“Laggies” review



by Jeff Boudreaux

This year appears to be the year of Keira Knightley’s reemergence. From her delightful performance in John Carney’s “Begin Again” to her equally wonderful turn in Lynn Shelton’s “Laggies,” it looks like she’s found her niche once again in adult “coming of age” comedies.

“Laggies” features Knightley as Megan, a 28 year old Seattleite with a master’s degree, yet she twirls a sign for her father’s tax business. She has a boyfriend named Anthony (Mark Webber) and a group of “friends”, but none of these people represent anyone that she can actually relate to. When Anthony decides to propose at a mutual friend’s wedding, Megan makes up a story about a seminar on Orcas Island and decides to get out of Dodge for a week in order to clear her head. This ironically excites Anthony, as he thinks her life might actually be headed in the right direction.

While shopping she happens to meet teenage Annika (Chloe Grace Moretz), who implores her to purchase alcohol for her and her friends. Remembering that she was once in Annika’s shoes, she decides to comply which initiates a friendship between the two females. Annika invites Megan to lay low at her house, under the nose of her lawyer father Craig (Sam Rockwell). The charade doesn’t last very long and Craig is initially suspicious of Megan’s motives. However, the two connect rather quickly and after the week is over, Megan must make certain decisions about life and love.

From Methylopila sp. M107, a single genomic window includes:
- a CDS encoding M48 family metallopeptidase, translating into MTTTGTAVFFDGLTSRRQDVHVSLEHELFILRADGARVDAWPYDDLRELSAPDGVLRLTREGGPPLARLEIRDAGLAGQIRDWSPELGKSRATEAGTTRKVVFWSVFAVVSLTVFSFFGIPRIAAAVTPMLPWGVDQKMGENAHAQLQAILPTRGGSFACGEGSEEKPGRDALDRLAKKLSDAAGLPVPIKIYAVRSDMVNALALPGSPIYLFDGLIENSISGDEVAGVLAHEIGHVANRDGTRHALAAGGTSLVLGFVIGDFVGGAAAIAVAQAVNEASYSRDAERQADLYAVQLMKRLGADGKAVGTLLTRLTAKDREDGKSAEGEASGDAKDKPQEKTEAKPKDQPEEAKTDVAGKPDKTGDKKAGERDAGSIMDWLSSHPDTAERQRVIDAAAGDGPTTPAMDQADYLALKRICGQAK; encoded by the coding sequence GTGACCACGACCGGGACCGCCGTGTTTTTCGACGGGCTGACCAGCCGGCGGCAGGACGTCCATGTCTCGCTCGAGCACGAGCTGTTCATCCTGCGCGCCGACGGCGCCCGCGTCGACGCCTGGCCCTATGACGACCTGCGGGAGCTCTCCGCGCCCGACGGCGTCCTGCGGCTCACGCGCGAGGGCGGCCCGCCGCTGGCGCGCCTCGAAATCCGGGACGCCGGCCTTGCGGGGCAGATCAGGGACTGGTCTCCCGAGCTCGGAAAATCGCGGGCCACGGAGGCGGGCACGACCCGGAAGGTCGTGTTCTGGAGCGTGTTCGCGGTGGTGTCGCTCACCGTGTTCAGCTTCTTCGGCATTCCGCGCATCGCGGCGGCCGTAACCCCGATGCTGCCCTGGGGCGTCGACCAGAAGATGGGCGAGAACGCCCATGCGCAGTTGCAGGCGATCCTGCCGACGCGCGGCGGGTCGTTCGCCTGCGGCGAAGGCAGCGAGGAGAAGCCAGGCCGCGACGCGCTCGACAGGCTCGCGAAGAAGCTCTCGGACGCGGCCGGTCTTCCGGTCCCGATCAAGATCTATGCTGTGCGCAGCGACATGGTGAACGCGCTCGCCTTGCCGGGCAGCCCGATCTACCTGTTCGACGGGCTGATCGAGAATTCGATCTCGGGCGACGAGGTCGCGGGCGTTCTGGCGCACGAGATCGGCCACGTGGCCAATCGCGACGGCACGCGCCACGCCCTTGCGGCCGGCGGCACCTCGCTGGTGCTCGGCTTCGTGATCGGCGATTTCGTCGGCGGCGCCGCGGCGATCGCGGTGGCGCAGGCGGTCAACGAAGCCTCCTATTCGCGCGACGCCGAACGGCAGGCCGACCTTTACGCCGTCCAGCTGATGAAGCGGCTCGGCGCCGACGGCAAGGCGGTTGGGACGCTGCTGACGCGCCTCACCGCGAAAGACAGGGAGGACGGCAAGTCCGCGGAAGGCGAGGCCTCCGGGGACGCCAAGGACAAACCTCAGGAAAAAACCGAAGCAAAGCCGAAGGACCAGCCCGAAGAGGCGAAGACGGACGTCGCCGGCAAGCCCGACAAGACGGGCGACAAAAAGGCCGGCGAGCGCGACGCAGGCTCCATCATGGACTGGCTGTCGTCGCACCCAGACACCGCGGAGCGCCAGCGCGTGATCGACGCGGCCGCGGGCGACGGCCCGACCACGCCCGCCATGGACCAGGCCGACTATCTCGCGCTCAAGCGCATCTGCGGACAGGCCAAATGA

One of the things about “Laggies” that really works is its casting. As Annika, Chloe Grace Moretz is fun to watch, blending seamlessly in her conversations with either Megan or her best friend Misty, played by Kaitlyn Dever. Of course, this film really belongs to the adults. As I mentioned earlier, I just can’t get enough of Keira Knightley’s characterizations these days. Under the right direction, she has proven that she is most certainly an ‘A’ list actress.

Sam Rockwell’s performance of Craig is just the latest in a long line of downright cool characters this guy excels at playing. He may be the most natural actor of his generation, period. His chemistry with Knightley is spot-on, driven by the sense of humor that have come to make his on-screen characters endearing. With that being said, as the other man in Megan’s life, indie-actor Mark Webber holds his own in his scenes with Knightley.

Independent filmmaker Lynn Shelton has made a career out of adult-oriented comedies, directing such fare as “Humpday,” “Your Sister’s Sister,” and “Touchy Feely.” While those films had their respective moments, “Laggies” represents the crowning achievement of this talented director’s career. Cinematographer Benjamin Kasulke has worked with the director on several features, this time employing the beautiful backdrop of Seattle. One thing that surprised me is the fact that this was actually filmed there, and not in Vancouver as has been the case in movies for as long as I can remember.

“Laggies” is a story of missed opportunities and unsure futures, a real-life topic that is all too familiar to many people. While this is a comedy, albeit a clever one, it is also thought provoking. I can’t help but think that this type of movie is the perfect bridge between independent and mainstream comedy. One can only hope that more filmmakers strive to make their audiences laugh while having them partake in valuable lessons learned by the characters onscreen.

*** (three out of four stars)



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